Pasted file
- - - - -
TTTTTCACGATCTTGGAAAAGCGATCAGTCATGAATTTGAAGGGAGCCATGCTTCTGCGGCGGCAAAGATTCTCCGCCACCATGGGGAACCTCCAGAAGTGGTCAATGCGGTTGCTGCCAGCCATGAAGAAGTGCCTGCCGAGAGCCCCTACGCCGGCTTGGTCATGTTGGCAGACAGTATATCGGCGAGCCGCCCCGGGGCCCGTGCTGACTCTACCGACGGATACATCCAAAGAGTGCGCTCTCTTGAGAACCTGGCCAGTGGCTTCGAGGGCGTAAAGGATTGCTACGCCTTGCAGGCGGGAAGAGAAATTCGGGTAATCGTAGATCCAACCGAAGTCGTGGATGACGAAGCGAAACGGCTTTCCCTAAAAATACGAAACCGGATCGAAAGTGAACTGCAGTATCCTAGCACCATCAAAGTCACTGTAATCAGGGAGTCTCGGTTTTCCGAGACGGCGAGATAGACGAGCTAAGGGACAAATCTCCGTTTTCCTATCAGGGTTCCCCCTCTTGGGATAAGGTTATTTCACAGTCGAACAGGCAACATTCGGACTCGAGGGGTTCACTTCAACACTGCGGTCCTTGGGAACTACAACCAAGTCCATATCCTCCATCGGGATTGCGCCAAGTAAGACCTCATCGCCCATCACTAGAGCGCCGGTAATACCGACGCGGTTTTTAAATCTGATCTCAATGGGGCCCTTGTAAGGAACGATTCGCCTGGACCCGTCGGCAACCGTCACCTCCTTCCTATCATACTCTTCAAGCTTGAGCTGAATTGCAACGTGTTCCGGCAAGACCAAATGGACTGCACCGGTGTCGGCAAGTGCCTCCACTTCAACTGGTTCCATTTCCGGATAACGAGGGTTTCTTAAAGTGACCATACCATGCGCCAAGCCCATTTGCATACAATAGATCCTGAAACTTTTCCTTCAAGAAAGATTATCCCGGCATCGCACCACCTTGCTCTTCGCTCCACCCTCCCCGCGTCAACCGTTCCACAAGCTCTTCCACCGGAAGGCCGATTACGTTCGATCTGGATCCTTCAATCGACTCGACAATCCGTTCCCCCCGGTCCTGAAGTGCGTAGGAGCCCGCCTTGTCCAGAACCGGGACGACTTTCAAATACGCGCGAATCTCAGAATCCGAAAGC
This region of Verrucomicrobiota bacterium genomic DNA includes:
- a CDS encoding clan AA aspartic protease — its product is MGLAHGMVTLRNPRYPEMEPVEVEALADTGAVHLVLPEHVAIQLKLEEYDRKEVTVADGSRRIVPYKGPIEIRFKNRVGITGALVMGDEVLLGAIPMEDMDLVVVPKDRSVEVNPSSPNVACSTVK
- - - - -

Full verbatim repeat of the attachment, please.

TTTTTCACGATCTTGGAAAAGCGATCAGTCATGAATTTGAAGGGAGCCATGCTTCTGCGGCGGCAAAGATTCTCCGCCACCATGGGGAACCTCCAGAAGTGGTCAATGCGGTTGCTGCCAGCCATGAAGAAGTGCCTGCCGAGAGCCCCTACGCCGGCTTGGTCATGTTGGCAGACAGTATATCGGCGAGCCGCCCCGGGGCCCGTGCTGACTCTACCGACGGATACATCCAAAGAGTGCGCTCTCTTGAGAACCTGGCCAGTGGCTTCGAGGGCGTAAAGGATTGCTACGCCTTGCAGGCGGGAAGAGAAATTCGGGTAATCGTAGATCCAACCGAAGTCGTGGATGACGAAGCGAAACGGCTTTCCCTAAAAATACGAAACCGGATCGAAAGTGAACTGCAGTATCCTAGCACCATCAAAGTCACTGTAATCAGGGAGTCTCGGTTTTCCGAGACGGCGAGATAGACGAGCTAAGGGACAAATCTCCGTTTTCCTATCAGGGTTCCCCCTCTTGGGATAAGGTTATTTCACAGTCGAACAGGCAACATTCGGACTCGAGGGGTTCACTTCAACACTGCGGTCCTTGGGAACTACAACCAAGTCCATATCCTCCATCGGGATTGCGCCAAGTAAGACCTCATCGCCCATCACTAGAGCGCCGGTAATACCGACGCGGTTTTTAAATCTGATCTCAATGGGGCCCTTGTAAGGAACGATTCGCCTGGACCCGTCGGCAACCGTCACCTCCTTCCTATCATACTCTTCAAGCTTGAGCTGAATTGCAACGTGTTCCGGCAAGACCAAATGGACTGCACCGGTGTCGGCAAGTGCCTCCACTTCAACTGGTTCCATTTCCGGATAACGAGGGTTTCTTAAAGTGACCATACCATGCGCCAAGCCCATTTGCATACAATAGATCCTGAAACTTTTCCTTCAAGAAAGATTATCCCGGCATCGCACCACCTTGCTCTTCGCTCCACCCTCCCCGCGTCAACCGTTCCACAAGCTCTTCCACCGGAAGGCCGATTACGTTCGATCTGGATCCTTCAATCGACTCGACAATCCGTTCCCCCCGGTCCTGAAGTGCGTAGGAGCCCGCCTTGTCCAGAACCGGGACGACTTTCAAATACGCGCGAATCTCAGAATCCGAAAGC
This region of Verrucomicrobiota bacterium genomic DNA includes:
- a CDS encoding clan AA aspartic protease — its product is MGLAHGMVTLRNPRYPEMEPVEVEALADTGAVHLVLPEHVAIQLKLEEYDRKEVTVADGSRRIVPYKGPIEIRFKNRVGITGALVMGDEVLLGAIPMEDMDLVVVPKDRSVEVNPSSPNVACSTVK